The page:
Marth steps out of the shadows and into another remake

Fire Emblem: Shadow Dragon (2008)

Hollywood’s gotten itself into a creative funk again, and but for the presence of a hundred thousand Marvel and Disney films, made with the express purpose of giving these two creators more disposable cash than any piddly old first world country, there isn’t much to see in the cinema.

Well, that’s not fully true: there are a bunch of remakes for you to “treat” your eyes to. I even hear rumblings that they want to redo The Breakfast Club. Simply impossible – how do you catch lightning in a bottle twice? The kids would be on their phones all day, secretly capturing videos of each other to post publicly in humiliating fashion for the victims, and that would be that. God, I’m glad the phones weren’t smart when I was in school.

You will also have remembered that whole Ghostbusters furore from 2016, when anybody who pointed out that a female-only Ghostbusters reimagining that looked catalogue awful were the misogynistic spawn of Hitler. You could protest and say that, more than anything else, it would inflict Melissa McCarthy on us for 90 minutes and that was a war crime in itself, but no joy – you would be de-platformed immediately. The film came and passed, and it was indeed awful, but I’m sure glad I didn’t say it at the time. They’d still be peeling pieces of me off the Twitter scrapheap.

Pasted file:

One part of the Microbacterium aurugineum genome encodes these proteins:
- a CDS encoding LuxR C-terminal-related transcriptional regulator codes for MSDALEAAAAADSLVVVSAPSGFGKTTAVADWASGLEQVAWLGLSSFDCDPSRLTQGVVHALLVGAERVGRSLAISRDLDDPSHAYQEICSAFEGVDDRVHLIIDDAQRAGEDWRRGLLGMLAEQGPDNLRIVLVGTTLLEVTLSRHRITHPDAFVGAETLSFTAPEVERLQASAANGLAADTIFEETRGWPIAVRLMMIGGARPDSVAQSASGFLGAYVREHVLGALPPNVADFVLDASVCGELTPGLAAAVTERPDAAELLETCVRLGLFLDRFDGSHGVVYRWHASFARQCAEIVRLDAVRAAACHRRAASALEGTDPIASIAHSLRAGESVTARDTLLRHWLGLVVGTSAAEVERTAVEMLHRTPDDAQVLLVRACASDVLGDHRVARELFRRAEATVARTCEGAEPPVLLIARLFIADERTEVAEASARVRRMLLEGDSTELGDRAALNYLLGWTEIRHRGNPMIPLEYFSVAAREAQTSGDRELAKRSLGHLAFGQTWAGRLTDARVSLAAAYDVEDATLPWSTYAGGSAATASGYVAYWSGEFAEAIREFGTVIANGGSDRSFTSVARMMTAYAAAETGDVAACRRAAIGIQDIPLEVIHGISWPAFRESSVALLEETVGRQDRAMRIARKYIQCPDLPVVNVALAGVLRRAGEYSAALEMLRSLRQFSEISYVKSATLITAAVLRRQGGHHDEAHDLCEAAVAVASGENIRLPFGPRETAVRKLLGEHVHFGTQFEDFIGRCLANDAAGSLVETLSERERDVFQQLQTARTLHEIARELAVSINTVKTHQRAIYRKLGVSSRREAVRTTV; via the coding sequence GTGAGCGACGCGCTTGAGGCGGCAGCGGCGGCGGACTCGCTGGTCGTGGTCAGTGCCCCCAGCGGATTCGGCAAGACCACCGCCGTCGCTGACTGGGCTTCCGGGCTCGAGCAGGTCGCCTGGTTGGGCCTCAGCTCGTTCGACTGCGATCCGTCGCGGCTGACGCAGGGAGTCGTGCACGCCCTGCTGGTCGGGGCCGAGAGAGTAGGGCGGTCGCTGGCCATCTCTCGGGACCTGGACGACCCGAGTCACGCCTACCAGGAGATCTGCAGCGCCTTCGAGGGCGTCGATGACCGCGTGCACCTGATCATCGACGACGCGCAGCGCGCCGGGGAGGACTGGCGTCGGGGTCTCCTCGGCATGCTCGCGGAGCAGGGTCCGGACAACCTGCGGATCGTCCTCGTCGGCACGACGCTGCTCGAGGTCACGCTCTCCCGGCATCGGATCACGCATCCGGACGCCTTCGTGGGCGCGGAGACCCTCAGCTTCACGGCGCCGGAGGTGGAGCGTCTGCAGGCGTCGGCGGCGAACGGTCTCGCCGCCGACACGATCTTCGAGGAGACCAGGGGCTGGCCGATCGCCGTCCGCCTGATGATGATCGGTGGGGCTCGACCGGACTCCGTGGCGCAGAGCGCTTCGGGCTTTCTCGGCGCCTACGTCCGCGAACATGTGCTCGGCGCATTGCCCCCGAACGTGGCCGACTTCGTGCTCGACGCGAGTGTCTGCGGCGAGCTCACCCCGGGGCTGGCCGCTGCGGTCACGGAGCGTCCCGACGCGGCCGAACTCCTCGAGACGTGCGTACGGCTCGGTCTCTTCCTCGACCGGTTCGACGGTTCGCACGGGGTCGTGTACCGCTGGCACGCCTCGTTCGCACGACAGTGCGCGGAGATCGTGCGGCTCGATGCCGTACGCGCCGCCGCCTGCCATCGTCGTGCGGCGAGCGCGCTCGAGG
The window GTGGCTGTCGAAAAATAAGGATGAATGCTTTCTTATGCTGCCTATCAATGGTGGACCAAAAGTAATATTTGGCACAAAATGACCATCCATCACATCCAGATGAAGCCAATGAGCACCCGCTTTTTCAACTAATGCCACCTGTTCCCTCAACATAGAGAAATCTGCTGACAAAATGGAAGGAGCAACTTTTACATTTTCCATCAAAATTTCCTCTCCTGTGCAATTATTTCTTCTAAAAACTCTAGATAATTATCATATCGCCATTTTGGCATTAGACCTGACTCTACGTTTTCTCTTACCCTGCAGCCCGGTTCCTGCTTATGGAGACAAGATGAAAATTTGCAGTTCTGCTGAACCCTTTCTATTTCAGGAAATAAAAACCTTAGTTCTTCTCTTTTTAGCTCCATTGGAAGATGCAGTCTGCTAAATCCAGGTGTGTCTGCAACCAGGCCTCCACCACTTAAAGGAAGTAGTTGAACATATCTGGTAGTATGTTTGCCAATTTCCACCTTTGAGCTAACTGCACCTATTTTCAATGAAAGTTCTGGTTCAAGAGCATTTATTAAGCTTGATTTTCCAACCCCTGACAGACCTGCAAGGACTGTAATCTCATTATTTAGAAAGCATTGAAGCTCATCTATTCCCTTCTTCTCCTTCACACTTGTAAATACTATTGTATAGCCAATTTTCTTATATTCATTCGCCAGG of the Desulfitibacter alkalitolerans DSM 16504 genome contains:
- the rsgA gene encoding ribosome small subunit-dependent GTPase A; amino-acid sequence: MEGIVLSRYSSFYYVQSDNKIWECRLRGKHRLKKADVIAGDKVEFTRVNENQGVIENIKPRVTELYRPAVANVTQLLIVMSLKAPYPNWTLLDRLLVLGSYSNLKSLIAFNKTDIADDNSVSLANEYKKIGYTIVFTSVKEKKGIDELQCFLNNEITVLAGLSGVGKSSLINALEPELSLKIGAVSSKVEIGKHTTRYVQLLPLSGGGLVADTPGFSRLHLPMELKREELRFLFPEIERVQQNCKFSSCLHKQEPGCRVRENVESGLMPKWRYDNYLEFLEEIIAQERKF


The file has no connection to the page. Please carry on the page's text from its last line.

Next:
That doesn’t mean remakes are inherently bad, however, especially when it comes to gaming. To be honest, I’ve been on record before as saying that we should just wrap up any new games now because all of the ideas are done. Forget about VR, or 3D or any of that guff. Forget about indie games and all the rest of it. Let’s just remake everything from now on. An open world Ice Climber, Dynamite Headdy with pastel graphics, that sort of thing. Leave it to the remakes to bring us something new.

In a sense, Fire: Emblem Shadow Dragon brings us something new, or at least something that had never left Japan before. In this case, a remake is fine – it’s retreading old ground for the Japanese players, but at least it gives us all a new toy to play with. Of course, the very first Fire Emblem did indeed get a localisation some years later on Switch, with a longer subtitle.

And actually it’s not the first time the first Fire Emblem game was reimagined – the Super Famicom (and only the Super Famicom) received Fire Emblem: Mystery of the Emblem way back in the 90s. God, it seems like the original game gets a remake every 10 years, doesn’t it?

Shadow Dragon was one of about nine million games on that wondrous console, the DS, a console that I initially passed up which ensured that it would go onto become mega-successful. I’m just glad I didn’t buy a Wii U at launch or I’d really be cursing my luck. Given that it was a remake, made with then-modern sensibilities, it should be a lot less clunky and more accessible than the 1990 original, right?

Or failing that, at least the remade game will look prettier. Shadow Dragon does get mocked and repels players for its graphics, especially the character portraits, right in that uncanny territory, a little bit too human except a little bit not human enough, very 2008. A far cry from the top notch sprites of the GBA predecessors, without doubt.